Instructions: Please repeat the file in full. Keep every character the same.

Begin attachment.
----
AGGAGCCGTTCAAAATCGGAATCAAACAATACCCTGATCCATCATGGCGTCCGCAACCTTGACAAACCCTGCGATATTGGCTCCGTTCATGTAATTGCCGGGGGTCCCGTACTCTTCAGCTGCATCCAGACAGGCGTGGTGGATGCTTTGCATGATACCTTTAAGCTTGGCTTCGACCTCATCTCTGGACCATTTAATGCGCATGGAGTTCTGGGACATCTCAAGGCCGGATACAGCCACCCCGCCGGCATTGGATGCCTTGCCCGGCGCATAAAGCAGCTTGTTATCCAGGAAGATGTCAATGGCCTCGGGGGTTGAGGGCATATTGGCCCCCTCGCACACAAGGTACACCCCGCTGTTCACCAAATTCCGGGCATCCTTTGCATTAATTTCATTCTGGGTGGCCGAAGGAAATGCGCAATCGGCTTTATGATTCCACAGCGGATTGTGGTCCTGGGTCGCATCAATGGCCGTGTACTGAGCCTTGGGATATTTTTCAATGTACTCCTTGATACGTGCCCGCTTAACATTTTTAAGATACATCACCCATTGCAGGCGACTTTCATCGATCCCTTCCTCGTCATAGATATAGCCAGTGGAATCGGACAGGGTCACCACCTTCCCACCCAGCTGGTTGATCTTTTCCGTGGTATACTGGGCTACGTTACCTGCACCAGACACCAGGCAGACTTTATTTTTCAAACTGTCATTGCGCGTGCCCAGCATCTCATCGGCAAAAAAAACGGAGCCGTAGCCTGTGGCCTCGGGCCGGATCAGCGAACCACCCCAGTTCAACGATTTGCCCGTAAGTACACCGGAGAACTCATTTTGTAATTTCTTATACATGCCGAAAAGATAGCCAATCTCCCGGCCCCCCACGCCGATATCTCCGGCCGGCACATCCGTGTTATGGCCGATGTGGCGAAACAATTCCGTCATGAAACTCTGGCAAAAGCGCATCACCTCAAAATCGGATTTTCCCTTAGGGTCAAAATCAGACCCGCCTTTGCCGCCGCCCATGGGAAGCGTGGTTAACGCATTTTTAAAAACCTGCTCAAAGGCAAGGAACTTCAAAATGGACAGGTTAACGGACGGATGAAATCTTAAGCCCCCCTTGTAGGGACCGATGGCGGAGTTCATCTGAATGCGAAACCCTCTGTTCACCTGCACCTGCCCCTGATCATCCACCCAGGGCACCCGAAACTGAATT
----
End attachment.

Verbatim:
AGGAGCCGTTCAAAATCGGAATCAAACAATACCCTGATCCATCATGGCGTCCGCAACCTTGACAAACCCTGCGATATTGGCTCCGTTCATGTAATTGCCGGGGGTCCCGTACTCTTCAGCTGCATCCAGACAGGCGTGGTGGATGCTTTGCATGATACCTTTAAGCTTGGCTTCGACCTCATCTCTGGACCATTTAATGCGCATGGAGTTCTGGGACATCTCAAGGCCGGATACAGCCACCCCGCCGGCATTGGATGCCTTGCCCGGCGCATAAAGCAGCTTGTTATCCAGGAAGATGTCAATGGCCTCGGGGGTTGAGGGCATATTGGCCCCCTCGCACACAAGGTACACCCCGCTGTTCACCAAATTCCGGGCATCCTTTGCATTAATTTCATTCTGGGTGGCCGAAGGAAATGCGCAATCGGCTTTATGATTCCACAGCGGATTGTGGTCCTGGGTCGCATCAATGGCCGTGTACTGAGCCTTGGGATATTTTTCAATGTACTCCTTGATACGTGCCCGCTTAACATTTTTAAGATACATCACCCATTGCAGGCGACTTTCATCGATCCCTTCCTCGTCATAGATATAGCCAGTGGAATCGGACAGGGTCACCACCTTCCCACCCAGCTGGTTGATCTTTTCCGTGGTATACTGGGCTACGTTACCTGCACCAGACACCAGGCAGACTTTATTTTTCAAACTGTCATTGCGCGTGCCCAGCATCTCATCGGCAAAAAAAACGGAGCCGTAGCCTGTGGCCTCGGGCCGGATCAGCGAACCACCCCAGTTCAACGATTTGCCCGTAAGTACACCGGAGAACTCATTTTGTAATTTCTTATACATGCCGAAAAGATAGCCAATCTCCCGGCCCCCCACGCCGATATCTCCGGCCGGCACATCCGTGTTATGGCCGATGTGGCGAAACAATTCCGTCATGAAACTCTGGCAAAAGCGCATCACCTCAAAATCGGATTTTCCCTTAGGGTCAAAATCAGACCCGCCTTTGCCGCCGCCCATGGGAAGCGTGGTTAACGCATTTTTAAAAACCTGCTCAAAGGCAAGGAACTTCAAAATGGACAGGTTAACGGACGGATGAAATCTTAAGCCCCCCTTGTAGGGACCGATGGCGGAGTTCATCTGAATGCGAAACCCTCTGTTCACCTGCACCTGCCCCTGATCATCCACCCAGGGCACCCGAAACTGAATT